Does Your Arbitration Clause Provide the Protection You Think it Does?

Many dealers rely on arbitration agreements as an alternative form of dispute resolution to a judge or jury trial.

Steve Levine, Attorney, Ignite Consulting Partners

Many dealers rely on arbitration agreements as an alternative form of dispute resolution to a judge or jury trial.  The reasons range from the speed, costs, to being able to avoid a “runaway”, emotional jury.  Recently, though, I've seen a number of these agreements or clauses that provide a false sense of security because of drafting errors that could lead to disaster.

For instance, I've read more than one form that stated that the rules of commercial arbitration apply, and I think a strong consumer advocate could successfully argue that a car finance transaction is clearly a consumer transaction, and move to set aside the agreement and pursue claims in court, which the agreement is meant to prevent.  Similarly, in a recent review I came across language that mandated the arbitration take place in the county where the dealer is located.  This sounds fair, but a consumer that has moved far away or out of state can argue otherwise and try to defeat the clause on that basis.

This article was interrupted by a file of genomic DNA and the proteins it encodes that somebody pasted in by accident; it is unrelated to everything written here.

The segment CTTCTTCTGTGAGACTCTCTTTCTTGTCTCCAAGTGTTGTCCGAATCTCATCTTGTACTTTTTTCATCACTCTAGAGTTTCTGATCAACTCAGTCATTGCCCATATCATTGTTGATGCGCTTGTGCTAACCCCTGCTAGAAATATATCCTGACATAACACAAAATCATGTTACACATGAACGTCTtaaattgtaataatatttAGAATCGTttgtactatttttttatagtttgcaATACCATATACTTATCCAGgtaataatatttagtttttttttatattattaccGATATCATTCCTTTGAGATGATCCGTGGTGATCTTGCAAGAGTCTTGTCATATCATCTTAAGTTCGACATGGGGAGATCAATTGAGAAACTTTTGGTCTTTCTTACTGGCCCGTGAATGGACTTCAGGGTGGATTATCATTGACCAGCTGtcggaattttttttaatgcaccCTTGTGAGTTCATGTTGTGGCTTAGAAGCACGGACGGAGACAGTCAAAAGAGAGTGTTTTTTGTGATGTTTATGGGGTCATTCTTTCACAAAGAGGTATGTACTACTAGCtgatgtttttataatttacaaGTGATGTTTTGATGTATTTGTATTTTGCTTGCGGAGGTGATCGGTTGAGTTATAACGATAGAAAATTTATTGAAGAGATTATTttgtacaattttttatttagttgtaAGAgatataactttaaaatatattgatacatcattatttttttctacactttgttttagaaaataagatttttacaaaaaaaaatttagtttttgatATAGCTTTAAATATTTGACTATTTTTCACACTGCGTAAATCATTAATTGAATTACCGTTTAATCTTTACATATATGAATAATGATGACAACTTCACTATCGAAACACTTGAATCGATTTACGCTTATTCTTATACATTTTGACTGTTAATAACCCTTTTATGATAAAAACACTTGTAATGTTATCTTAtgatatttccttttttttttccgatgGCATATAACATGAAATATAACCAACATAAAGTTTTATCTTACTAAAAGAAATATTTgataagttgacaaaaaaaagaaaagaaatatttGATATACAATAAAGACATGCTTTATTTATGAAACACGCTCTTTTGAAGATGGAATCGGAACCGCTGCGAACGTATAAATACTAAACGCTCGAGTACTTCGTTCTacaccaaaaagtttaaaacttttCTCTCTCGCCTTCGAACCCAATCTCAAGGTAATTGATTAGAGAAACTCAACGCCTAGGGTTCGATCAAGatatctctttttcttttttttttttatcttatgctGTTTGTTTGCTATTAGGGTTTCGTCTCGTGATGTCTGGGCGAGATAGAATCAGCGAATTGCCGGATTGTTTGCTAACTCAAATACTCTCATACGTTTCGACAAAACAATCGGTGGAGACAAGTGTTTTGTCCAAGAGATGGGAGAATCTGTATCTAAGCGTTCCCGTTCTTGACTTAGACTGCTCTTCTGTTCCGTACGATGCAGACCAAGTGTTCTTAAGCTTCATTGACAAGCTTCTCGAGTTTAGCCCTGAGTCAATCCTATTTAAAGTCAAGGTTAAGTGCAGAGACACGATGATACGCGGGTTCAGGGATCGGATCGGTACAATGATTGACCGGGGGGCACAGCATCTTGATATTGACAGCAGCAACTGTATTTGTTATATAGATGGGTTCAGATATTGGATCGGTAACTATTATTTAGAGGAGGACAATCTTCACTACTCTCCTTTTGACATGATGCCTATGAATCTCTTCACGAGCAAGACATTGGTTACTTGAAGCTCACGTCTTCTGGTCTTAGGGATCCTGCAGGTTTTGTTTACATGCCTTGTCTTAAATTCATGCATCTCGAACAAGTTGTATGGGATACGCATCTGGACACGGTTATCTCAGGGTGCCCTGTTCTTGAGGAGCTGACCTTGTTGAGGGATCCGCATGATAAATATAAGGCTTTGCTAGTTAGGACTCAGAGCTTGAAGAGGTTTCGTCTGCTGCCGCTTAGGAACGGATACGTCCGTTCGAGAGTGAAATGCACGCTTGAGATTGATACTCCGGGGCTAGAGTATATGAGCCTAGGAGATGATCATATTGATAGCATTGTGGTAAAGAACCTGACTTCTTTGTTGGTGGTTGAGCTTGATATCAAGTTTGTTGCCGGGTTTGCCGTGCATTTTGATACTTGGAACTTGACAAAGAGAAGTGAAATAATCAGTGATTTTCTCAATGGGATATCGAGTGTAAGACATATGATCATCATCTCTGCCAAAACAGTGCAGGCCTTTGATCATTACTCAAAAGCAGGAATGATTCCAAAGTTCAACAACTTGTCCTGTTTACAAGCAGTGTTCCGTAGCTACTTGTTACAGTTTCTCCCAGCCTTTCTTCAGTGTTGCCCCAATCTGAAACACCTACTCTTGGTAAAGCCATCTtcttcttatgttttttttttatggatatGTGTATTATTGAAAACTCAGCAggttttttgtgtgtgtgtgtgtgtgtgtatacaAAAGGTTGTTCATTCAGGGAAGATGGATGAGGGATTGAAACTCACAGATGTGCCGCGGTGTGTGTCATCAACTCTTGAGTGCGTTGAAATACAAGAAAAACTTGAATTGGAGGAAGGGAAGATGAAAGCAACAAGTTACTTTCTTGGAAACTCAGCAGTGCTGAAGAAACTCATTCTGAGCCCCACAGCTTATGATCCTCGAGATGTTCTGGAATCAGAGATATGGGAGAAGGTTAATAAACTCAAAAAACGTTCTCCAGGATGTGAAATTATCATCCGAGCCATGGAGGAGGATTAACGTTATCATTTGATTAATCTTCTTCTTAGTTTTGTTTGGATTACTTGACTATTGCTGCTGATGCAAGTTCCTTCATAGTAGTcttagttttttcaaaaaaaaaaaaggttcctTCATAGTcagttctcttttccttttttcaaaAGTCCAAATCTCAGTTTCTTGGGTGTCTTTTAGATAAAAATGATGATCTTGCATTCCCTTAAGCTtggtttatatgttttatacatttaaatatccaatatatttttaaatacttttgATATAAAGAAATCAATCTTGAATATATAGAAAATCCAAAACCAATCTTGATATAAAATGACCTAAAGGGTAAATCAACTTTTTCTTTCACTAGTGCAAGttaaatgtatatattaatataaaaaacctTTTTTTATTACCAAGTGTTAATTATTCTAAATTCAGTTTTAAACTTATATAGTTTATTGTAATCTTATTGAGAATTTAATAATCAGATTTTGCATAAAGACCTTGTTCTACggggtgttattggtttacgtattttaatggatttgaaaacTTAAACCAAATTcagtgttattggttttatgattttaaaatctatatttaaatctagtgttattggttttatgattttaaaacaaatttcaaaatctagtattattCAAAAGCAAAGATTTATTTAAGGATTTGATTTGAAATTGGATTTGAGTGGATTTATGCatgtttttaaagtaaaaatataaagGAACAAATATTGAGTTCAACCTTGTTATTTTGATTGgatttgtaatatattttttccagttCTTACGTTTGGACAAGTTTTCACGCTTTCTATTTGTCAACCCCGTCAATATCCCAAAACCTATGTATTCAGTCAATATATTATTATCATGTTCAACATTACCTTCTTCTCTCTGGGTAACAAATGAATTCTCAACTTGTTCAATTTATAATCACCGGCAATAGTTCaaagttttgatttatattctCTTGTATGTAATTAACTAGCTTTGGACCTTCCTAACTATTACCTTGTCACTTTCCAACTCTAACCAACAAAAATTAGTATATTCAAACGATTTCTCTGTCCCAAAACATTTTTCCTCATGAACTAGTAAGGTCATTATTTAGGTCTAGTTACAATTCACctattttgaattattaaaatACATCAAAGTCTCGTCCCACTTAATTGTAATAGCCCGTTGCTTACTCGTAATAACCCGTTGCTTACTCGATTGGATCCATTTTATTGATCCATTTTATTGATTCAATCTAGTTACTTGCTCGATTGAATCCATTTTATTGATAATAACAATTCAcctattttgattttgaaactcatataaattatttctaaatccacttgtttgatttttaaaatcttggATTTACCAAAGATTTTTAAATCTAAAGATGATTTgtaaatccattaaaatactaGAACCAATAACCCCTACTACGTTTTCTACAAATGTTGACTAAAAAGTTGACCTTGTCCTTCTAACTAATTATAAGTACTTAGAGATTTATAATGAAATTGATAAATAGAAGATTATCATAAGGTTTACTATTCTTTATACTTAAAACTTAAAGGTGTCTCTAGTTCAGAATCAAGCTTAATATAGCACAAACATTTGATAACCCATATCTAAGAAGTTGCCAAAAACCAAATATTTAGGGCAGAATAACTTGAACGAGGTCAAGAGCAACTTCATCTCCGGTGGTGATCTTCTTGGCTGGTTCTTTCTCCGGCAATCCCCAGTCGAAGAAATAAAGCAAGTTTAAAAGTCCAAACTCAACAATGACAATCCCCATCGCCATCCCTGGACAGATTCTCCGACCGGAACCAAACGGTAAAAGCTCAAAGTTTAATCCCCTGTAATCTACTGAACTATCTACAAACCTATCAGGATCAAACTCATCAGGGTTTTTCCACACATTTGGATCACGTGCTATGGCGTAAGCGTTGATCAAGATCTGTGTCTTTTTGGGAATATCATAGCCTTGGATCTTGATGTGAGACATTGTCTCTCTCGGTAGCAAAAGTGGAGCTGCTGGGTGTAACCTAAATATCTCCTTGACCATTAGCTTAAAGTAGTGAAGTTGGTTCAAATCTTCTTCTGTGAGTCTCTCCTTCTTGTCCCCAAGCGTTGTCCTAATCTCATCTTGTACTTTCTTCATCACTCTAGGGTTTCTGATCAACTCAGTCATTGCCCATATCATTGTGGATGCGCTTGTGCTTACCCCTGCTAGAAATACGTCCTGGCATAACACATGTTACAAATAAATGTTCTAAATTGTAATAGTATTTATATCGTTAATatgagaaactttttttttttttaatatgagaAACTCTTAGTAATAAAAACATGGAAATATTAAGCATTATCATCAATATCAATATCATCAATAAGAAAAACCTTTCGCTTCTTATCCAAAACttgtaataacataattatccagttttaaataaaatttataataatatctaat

Many of these agreements identify the administrative body that will conduct the arbitration and the rules that will be followed, but what if that body no longer exists?  Would a judge rely on that reason to mandate a judicial action instead?  I'm not much of a betting man, so I'd rather not find out.

Finally, make sure your agreement clearly states it is subject to the Federal Arbitration Act instead of a state law  because federal law may be more favorable, and check that your form has a mechanism that specifies how fees and costs for the coverage will be allocated.  Absence of these points have been successfully used to set aside arbitration agreements.  

To sum it up, don't take the risk and assume that your form is compliant, have it checked out by a qualified expert.  

In next week's blog, I'll dive into an often overlooked use for arbitration agreements that can cost a dealer big.


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